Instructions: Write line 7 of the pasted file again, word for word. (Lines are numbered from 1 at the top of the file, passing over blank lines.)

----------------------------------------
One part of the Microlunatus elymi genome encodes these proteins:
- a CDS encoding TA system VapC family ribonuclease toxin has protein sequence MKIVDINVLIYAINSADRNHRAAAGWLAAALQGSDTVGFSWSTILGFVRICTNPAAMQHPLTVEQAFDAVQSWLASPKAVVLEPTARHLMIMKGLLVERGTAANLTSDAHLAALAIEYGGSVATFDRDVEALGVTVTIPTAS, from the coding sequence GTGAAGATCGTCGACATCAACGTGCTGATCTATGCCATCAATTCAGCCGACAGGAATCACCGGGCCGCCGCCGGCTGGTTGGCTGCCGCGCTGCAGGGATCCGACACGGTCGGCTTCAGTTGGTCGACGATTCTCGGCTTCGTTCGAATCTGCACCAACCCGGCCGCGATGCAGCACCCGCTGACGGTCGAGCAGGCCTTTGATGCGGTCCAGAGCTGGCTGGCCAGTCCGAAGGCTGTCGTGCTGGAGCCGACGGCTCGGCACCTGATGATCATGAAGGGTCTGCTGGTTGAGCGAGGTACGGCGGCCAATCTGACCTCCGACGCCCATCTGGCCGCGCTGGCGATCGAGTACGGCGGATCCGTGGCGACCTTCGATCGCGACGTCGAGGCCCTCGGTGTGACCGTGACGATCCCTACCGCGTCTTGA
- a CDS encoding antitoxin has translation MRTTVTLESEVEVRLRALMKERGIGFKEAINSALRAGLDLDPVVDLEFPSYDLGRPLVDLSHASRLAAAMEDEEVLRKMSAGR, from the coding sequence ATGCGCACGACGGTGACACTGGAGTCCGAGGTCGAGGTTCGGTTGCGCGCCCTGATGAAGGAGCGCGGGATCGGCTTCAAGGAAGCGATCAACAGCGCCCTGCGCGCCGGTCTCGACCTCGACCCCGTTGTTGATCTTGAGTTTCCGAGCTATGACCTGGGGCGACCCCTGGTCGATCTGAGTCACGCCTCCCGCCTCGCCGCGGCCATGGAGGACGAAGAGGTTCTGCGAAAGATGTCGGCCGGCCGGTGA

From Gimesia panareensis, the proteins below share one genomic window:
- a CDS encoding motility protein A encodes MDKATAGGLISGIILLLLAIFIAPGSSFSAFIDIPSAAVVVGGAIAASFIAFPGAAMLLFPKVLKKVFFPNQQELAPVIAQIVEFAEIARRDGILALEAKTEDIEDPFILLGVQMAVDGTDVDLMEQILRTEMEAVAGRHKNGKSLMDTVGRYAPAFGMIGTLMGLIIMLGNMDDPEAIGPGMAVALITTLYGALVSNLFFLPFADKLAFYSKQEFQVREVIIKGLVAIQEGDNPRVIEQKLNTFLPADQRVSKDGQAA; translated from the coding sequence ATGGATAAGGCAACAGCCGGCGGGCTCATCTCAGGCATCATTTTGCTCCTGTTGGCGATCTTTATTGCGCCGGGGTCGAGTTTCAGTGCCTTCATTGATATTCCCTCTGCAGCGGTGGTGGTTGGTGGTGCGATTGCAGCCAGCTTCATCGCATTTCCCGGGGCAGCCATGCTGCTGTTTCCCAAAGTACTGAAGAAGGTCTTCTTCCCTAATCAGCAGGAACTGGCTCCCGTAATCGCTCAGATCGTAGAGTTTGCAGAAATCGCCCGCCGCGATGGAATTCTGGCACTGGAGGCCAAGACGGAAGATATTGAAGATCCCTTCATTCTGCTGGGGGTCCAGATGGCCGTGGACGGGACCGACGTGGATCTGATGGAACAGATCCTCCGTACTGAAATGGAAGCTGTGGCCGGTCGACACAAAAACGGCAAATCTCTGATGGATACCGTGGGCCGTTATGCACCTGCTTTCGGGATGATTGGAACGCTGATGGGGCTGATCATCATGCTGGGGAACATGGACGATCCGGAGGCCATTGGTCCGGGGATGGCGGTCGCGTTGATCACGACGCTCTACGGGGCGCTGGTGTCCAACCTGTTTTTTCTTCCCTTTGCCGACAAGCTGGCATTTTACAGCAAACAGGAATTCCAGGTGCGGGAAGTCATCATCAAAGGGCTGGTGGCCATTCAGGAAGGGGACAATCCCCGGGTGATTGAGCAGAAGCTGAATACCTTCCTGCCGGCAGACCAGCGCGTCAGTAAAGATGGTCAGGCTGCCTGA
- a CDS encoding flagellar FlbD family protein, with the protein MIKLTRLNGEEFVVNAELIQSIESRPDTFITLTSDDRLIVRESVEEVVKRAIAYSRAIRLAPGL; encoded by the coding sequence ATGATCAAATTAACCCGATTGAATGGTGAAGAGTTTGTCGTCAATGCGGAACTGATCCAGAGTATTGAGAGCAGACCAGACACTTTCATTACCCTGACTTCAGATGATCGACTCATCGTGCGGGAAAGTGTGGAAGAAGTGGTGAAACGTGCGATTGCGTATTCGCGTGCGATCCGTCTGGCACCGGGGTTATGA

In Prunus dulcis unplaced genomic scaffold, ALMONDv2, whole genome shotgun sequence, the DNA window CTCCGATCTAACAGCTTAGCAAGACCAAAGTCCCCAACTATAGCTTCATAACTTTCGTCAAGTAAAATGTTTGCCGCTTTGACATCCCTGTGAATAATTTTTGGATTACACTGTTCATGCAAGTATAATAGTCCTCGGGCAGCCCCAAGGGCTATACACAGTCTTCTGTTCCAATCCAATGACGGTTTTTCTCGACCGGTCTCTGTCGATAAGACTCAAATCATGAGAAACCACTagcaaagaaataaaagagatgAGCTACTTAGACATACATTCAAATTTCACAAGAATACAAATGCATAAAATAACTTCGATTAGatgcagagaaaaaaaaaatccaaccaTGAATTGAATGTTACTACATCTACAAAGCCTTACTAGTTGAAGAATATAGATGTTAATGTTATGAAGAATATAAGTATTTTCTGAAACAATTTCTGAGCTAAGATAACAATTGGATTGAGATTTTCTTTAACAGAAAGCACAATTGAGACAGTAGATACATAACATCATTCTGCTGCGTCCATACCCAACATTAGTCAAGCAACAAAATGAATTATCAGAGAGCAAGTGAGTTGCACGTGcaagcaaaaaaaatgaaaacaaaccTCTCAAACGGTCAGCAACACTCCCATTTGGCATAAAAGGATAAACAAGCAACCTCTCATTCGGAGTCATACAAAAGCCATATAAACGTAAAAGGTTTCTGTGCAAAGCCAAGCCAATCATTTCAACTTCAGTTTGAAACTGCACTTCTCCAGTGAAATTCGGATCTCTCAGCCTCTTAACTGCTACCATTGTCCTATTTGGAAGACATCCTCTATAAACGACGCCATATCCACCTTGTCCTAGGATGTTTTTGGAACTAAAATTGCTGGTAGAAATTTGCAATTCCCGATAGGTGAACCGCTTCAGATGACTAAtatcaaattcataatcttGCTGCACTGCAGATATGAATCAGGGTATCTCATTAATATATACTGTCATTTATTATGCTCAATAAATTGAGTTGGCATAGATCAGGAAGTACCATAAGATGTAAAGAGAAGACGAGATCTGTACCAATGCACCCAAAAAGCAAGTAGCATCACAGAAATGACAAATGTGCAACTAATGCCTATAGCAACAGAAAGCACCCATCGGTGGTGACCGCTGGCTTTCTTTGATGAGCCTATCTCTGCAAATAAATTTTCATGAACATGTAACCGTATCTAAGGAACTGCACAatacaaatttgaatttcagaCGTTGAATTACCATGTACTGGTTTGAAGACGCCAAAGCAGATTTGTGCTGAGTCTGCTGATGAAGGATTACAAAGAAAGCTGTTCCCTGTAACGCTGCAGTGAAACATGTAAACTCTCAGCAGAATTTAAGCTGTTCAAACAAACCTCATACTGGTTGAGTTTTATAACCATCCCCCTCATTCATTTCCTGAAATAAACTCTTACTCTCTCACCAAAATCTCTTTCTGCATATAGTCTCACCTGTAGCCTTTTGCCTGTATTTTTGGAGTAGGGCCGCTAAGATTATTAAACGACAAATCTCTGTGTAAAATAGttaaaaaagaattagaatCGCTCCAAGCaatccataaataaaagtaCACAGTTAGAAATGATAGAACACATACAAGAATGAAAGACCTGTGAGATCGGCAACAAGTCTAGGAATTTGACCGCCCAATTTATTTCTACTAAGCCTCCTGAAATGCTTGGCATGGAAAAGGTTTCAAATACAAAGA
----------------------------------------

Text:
In Prunus dulcis unplaced genomic scaffold, ALMONDv2, whole genome shotgun sequence, the DNA window CTCCGATCTAACAGCTTAGCAAGACCAAAGTCCCCAACTATAGCTTCATAACTTTCGTCAAGTAAAATGTTTGCCGCTTTGACATCCCTGTGAATAATTTTTGGATTACACTGTTCATGCAAGTATAATAGTCCTCGGGCAGCCCCAAGGGCTATACACAGTCTTCTGTTCCAATCCAATGACGGTTTTTCTCGACCGGTCTCTGTCGATAAGACTCAAATCATGAGAAACCACTagcaaagaaataaaagagatgAGCTACTTAGACATACATTCAAATTTCACAAGAATACAAATGCATAAAATAACTTCGATTAGatgcagagaaaaaaaaaatccaaccaTGAATTGAATGTTACTACATCTACAAAGCCTTACTAGTTGAAGAATATAGATGTTAATGTTATGAAGAATATAAGTATTTTCTGAAACAATTTCTGAGCTAAGATAACAATTGGATTGAGATTTTCTTTAACAGAAAGCACAATTGAGACAGTAGATACATAACATCATTCTGCTGCGTCCATACCCAACATTAGTCAAGCAACAAAATGAATTATCAGAGAGCAAGTGAGTTGCACGTGcaagcaaaaaaaatgaaaacaaaccTCTCAAACGGTCAGCAACACTCCCATTTGGCATAAAAGGATAAACAAGCAACCTCTCATTCGGAGTCATACAAAAGCCATATAAACGTAAAAGGTTTCTGTGCAAAGCCAAGCCAATCATTTCAACTTCAGTTTGAAACTGCACTTCTCCAGTGAAATTCGGATCTCTCAGCCTCTTAACTGCTACCATTGTCCTATTTGGAAGACATCCTCTATAAACGACGCCATATCCACCTTGTCCTAGGATGTTTTTGGAACTAAAATTGCTGGTAGAAATTTGCAATTCCCGATAGGTGAACCGCTTCAGATGACTAAtatcaaattcataatcttGCTGCACTGCAGATATGAATCAGGGTATCTCATTAATATATACTGTCATTTATTATGCTCAATAAATTGAGTTGGCATAGATCAGGAAGTACCATAAGATGTAAAGAGAAGACGAGATCTGTACCAATGCACCCAAAAAGCAAGTAGCATCACAGAAATGACAAATGTGCAACTAATGCCTATAGCAACAGAAAGCACCCATCGGTGGTGACCGCTGGCTTTCTTTGATGAGCCTATCTCTGCAAATAAATTTTCATGAACATGTAACCGTATCTAAGGAACTGCACAatacaaatttgaatttcagaCGTTGAATTACCATGTACTGGTTTGAAGACGCCAAAGCAGATTTGTGCTGAGTCTGCTGATGAAGGATTACAAAGAAAGCTGTTCCCTGTAACGCTGCAGTGAAACATGTAAACTCTCAGCAGAATTTAAGCTGTTCAAACAAACCTCATACTGGTTGAGTTTTATAACCATCCCCCTCATTCATTTCCTGAAATAAACTCTTACTCTCTCACCAAAATCTCTTTCTGCATATAGTCTCACCTGTAGCCTTTTGCCTGTATTTTTGGAGTAGGGCCGCTAAGATTATTAAACGACAAATCTCTGTGTAAAATAGttaaaaaagaattagaatCGCTCCAAGCaatccataaataaaagtaCACAGTTAGAAATGATAGAACACATACAAGAATGAAAGACCTGTGAGATCGGCAACAAGTCTAGGAATTTGACCGCCCAATTTATTTCTACTAAGCCTCCTGAAATGCTTGGCATGGAAAAGGTTTCAAATACAAAGA